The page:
It’s been many, many, many moons since we last had a little chat about the making of F Troop and how wonderful and experience it all was for a little 15-year-old gal from Downey, California. I’d like to digress this time around, however, to talk about some very special moments I shared with three good friends and a great number of soldiers during my 1967 Christmas tour of Vietnam.
But first, I’d just like to say how fabulous it is that Wildest Westerns had the chance to meet with Glenn Ford and get an interview with the wonderful actor. Incidentally, my girlfriend who doubled on The Patty Duke Show once dated his son, Peter ford. My dear friend and F Troop co-worker Larry Storch and I were doing a radio interview about 10 years ago, and it was then and there that I, the disc jockey and the audience learned from Larry that it was Glenn Ford’s Comedy-Western Advance to the Rear that inspired Seaman Jacobs to create the F Troop series for television. Peter has recently echoed this. I myself am a huge fan of Glenn Ford. He is the actor’s actor and the world’s star above all stars in my eyes. I particularly love his film noirs. (Of course his Westerns are quite good, too!) No one was ever better than Ford, especially in the film noir department, and besides Orson Welles, there’s nobody I’ve ever respected more as an actor than Glenn Ford.
Glenn Ford is one of the many heroes who served this great country of ours. Now I’d like to talk about my experiences when surrounded by American heroes…this column is dedicated to the fellas I met, and didn’t get a chance to meet, on my two handshake tours of Vietnam, in 1967 and 1968.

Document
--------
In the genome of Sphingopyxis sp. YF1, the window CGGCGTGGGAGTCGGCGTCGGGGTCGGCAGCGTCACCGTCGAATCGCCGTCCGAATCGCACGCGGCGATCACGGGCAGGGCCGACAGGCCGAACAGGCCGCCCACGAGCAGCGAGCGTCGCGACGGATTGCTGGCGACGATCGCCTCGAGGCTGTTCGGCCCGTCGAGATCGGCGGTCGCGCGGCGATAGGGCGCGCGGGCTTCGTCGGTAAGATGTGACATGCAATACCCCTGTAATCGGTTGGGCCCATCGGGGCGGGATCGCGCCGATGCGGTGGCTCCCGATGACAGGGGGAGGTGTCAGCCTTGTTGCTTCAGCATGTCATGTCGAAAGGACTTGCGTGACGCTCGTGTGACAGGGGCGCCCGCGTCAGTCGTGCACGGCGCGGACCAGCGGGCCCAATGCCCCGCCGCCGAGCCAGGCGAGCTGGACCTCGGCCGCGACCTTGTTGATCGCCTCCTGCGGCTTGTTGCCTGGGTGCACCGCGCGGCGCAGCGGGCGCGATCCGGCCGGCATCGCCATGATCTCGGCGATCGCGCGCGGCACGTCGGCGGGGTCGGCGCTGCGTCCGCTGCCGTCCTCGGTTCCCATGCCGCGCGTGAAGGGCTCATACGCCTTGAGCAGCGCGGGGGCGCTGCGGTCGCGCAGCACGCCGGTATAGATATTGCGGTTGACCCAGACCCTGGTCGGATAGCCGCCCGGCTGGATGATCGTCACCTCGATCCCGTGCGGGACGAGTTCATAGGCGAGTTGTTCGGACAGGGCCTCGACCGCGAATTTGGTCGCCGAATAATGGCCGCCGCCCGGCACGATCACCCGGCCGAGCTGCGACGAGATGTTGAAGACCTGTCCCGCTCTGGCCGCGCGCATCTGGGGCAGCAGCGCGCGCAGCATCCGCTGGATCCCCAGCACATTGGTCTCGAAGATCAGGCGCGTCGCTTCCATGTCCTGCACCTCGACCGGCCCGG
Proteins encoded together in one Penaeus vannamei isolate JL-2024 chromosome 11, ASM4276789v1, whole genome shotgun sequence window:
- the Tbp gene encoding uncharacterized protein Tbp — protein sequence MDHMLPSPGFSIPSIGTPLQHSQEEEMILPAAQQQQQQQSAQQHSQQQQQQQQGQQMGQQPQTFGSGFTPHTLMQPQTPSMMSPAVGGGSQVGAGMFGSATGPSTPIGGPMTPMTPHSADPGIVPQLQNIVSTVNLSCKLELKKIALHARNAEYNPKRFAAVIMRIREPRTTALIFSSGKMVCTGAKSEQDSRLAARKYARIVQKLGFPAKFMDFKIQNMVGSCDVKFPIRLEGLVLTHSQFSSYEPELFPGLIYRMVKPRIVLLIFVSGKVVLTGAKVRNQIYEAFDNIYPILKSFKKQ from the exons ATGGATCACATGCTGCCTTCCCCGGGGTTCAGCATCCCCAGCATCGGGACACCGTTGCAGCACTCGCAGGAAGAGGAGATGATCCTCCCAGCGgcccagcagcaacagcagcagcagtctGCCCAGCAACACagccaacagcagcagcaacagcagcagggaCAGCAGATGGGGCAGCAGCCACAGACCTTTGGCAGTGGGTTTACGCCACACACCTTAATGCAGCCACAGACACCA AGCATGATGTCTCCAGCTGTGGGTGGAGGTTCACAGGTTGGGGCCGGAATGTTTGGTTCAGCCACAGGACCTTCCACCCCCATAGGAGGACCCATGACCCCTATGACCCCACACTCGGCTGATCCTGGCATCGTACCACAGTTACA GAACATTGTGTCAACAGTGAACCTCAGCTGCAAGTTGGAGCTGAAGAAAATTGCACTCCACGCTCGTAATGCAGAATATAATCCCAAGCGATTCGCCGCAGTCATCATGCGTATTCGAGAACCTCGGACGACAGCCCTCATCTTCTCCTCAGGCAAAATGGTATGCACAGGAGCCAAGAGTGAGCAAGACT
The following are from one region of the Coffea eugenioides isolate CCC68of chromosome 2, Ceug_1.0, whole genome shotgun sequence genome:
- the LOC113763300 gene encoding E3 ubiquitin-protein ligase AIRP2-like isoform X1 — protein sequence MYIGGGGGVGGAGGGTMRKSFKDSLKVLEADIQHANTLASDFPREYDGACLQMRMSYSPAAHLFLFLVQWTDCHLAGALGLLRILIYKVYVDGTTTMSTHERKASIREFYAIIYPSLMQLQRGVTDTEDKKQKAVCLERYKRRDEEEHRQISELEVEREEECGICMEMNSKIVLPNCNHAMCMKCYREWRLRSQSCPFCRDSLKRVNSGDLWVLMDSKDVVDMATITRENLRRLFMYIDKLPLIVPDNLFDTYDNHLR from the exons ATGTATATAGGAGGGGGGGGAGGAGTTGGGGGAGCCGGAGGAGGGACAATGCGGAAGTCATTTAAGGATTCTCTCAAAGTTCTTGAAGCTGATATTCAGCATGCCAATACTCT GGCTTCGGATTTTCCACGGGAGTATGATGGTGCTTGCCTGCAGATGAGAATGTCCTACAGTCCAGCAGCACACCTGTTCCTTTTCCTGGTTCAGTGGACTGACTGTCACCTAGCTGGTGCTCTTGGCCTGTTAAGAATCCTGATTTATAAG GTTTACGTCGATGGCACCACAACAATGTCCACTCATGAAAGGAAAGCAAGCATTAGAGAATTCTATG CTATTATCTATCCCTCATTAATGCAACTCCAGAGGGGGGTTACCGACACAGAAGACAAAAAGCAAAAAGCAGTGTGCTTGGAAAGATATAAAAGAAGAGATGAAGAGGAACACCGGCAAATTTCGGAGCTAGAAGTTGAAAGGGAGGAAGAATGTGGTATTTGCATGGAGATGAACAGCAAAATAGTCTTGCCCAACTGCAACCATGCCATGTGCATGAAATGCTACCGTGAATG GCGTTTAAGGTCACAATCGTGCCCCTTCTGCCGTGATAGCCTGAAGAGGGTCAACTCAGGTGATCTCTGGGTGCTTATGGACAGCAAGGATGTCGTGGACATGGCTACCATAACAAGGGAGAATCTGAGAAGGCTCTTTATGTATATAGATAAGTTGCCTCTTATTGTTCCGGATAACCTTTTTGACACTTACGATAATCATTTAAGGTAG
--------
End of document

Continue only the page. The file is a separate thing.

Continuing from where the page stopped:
First of all, I’d like to thank everyone I met in Vietnam who took such great care of our little group. I had the privilege to tour with Mr. Johnny Grant — the Mayor of Hollywood — and two beautiful gals, on both tours. The first tour I went on was with the delightful Diane McBain, famous as the beauty on Warner Bros.’ Bourbon Street Beat, and who also gave a stunning performance in the Warner Bros. motion picture, Parish with Connie Stevens and Troy Donohue. I called her “Mother McBain” because it was her second tour and she was at least like my big sister; she knew the ins and out of what we were going to be doing, and also how scary life over there would be for us at certain times,. Wow, was she ever right! The other girl in our group was Sabrina Scharf. She was an actress a a professional photographer. She took fabulous pictures over there. I, on the other hand, bought a brand new Super Eight movie camera at the PX in Saigon with and automatic zoom. Unfortunately I didn’t know that I shouldn’t pan and zoom in and out at the same time. When I got home and excitedly showed the movies of my trip to my friends and family, everyone felt like they we getting seasick. Jut the other day, my husband found the snapshots that were taken of the ’67 Christmas tour. I hope you enjoy them as much as I have enjoyed seeing them again……………….